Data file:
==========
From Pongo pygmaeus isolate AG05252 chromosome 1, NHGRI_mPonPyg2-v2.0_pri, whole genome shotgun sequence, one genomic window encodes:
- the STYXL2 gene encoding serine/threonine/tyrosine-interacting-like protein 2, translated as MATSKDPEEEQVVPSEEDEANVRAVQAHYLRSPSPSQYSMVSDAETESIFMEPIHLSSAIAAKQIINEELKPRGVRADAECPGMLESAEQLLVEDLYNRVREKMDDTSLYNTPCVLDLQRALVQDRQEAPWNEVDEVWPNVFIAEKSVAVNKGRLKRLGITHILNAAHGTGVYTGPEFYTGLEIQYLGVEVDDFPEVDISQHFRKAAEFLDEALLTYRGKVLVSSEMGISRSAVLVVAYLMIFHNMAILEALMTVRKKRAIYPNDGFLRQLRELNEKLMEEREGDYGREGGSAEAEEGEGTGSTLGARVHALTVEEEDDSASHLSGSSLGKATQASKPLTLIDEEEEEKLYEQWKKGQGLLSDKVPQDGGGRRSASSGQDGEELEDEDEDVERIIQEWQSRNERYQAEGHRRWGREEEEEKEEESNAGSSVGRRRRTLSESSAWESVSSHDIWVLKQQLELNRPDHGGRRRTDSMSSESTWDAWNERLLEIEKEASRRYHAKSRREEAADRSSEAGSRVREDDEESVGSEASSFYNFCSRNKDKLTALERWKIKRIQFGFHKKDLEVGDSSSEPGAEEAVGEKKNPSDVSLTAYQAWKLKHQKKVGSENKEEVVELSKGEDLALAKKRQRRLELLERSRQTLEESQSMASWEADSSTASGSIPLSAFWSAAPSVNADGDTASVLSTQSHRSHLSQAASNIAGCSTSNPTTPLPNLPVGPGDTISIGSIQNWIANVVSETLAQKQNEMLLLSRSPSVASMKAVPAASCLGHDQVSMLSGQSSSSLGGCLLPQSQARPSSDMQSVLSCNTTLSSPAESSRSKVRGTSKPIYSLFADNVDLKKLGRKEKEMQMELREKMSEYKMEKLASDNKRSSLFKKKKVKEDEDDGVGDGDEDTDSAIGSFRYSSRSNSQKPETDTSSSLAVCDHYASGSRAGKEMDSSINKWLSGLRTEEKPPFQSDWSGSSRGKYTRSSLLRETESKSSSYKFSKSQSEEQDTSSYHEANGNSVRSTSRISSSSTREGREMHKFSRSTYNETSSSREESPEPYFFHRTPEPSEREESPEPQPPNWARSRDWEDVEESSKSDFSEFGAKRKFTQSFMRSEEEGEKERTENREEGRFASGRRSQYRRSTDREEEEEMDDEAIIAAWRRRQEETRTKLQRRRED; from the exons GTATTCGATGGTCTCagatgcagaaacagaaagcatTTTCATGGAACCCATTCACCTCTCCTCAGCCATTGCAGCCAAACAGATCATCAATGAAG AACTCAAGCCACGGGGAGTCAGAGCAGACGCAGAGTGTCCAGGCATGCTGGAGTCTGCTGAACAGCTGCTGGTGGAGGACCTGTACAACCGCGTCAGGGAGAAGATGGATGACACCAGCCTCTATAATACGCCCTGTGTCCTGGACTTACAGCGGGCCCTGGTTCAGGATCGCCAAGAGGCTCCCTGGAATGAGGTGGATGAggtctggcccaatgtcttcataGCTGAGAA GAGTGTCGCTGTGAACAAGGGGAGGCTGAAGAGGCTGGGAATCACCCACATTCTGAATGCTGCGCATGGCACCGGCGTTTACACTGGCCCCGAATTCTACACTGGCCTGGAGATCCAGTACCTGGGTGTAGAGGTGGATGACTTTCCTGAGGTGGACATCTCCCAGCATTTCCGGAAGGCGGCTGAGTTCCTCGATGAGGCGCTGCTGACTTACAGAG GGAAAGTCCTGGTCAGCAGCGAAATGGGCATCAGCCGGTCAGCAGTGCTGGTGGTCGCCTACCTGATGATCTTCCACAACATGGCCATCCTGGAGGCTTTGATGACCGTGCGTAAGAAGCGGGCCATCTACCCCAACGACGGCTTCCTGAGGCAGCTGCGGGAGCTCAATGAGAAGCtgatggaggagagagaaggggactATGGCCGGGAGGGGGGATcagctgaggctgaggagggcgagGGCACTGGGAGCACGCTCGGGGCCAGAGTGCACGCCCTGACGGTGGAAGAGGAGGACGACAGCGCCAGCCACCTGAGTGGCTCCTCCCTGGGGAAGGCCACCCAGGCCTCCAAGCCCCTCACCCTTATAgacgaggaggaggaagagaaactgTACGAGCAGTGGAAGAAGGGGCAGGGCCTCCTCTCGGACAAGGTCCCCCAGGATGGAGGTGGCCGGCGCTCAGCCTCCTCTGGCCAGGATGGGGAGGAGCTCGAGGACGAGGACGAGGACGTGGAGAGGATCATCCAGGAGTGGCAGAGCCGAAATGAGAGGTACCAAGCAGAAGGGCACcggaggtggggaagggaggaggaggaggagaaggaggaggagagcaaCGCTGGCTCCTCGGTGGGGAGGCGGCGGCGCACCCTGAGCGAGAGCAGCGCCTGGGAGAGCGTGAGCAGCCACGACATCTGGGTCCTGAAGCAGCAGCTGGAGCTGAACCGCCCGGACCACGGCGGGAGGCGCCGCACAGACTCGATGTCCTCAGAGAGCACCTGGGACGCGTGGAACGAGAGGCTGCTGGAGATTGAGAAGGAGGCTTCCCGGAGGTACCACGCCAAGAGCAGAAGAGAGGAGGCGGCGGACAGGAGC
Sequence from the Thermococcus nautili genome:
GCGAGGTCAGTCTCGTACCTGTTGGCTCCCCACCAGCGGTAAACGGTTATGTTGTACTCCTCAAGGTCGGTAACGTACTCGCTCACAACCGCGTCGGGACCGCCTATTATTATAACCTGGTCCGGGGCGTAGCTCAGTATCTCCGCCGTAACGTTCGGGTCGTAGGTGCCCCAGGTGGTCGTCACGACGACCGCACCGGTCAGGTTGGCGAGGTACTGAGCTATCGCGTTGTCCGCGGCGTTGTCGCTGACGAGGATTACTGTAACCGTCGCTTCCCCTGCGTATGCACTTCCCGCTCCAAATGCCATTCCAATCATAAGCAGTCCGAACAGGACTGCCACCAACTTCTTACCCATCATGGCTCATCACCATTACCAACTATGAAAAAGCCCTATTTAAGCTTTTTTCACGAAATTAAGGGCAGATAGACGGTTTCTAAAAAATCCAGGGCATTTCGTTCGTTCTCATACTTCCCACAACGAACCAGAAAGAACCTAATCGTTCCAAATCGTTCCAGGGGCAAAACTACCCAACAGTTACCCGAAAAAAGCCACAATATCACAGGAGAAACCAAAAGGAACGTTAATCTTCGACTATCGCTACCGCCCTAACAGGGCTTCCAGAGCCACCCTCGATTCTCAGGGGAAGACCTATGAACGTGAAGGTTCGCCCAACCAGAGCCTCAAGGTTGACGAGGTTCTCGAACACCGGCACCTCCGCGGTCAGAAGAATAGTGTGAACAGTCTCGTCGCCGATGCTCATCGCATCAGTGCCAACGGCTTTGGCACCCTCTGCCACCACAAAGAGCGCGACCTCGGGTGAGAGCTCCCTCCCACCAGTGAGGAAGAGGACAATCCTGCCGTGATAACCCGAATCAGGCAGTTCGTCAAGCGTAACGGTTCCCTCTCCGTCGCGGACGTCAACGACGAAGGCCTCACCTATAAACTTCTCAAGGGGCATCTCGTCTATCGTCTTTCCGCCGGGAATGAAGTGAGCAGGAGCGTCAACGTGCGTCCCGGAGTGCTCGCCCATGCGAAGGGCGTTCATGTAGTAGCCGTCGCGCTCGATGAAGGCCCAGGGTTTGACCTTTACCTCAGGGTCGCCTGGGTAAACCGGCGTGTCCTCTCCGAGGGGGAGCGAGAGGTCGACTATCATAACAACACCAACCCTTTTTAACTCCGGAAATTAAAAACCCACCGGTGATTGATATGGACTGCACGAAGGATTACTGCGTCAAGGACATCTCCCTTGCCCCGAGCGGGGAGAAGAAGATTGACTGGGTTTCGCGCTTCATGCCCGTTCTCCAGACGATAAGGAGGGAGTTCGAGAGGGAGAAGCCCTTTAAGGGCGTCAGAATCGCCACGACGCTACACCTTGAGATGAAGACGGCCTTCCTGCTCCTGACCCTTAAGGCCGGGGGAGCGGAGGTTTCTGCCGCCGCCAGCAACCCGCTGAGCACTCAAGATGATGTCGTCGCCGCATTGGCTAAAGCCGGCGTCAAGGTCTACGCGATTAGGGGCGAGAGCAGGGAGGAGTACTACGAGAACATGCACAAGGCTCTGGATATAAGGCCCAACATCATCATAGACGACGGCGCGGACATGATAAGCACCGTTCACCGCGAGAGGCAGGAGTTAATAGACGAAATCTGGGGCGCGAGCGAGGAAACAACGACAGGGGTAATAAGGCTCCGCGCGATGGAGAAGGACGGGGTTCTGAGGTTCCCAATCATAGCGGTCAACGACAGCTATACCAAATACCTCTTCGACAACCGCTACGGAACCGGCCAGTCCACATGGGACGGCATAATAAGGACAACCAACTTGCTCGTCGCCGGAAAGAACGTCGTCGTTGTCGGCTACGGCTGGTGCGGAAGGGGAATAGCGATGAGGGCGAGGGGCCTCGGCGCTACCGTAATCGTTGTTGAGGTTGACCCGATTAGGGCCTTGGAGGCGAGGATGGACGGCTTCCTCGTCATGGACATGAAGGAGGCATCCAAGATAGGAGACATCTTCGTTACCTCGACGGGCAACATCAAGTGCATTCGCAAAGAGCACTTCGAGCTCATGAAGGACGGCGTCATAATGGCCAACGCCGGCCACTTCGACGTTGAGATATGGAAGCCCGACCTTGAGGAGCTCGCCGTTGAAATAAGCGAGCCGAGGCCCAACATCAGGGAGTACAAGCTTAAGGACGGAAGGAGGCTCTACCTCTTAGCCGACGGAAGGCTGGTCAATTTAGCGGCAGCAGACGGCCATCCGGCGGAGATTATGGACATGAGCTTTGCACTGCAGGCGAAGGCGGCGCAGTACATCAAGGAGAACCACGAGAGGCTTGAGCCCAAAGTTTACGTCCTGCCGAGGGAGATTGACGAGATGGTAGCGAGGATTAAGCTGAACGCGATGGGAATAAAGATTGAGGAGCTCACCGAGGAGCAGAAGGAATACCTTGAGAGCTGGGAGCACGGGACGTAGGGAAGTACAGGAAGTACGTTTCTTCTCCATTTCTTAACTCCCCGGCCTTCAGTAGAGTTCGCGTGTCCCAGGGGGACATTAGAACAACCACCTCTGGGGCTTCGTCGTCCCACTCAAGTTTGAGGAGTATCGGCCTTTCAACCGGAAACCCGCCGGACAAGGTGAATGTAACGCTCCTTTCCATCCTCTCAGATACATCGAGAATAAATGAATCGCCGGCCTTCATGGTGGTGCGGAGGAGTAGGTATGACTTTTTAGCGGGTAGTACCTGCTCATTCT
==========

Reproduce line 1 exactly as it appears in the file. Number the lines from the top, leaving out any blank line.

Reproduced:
From Pongo pygmaeus isolate AG05252 chromosome 1, NHGRI_mPonPyg2-v2.0_pri, whole genome shotgun sequence, one genomic window encodes: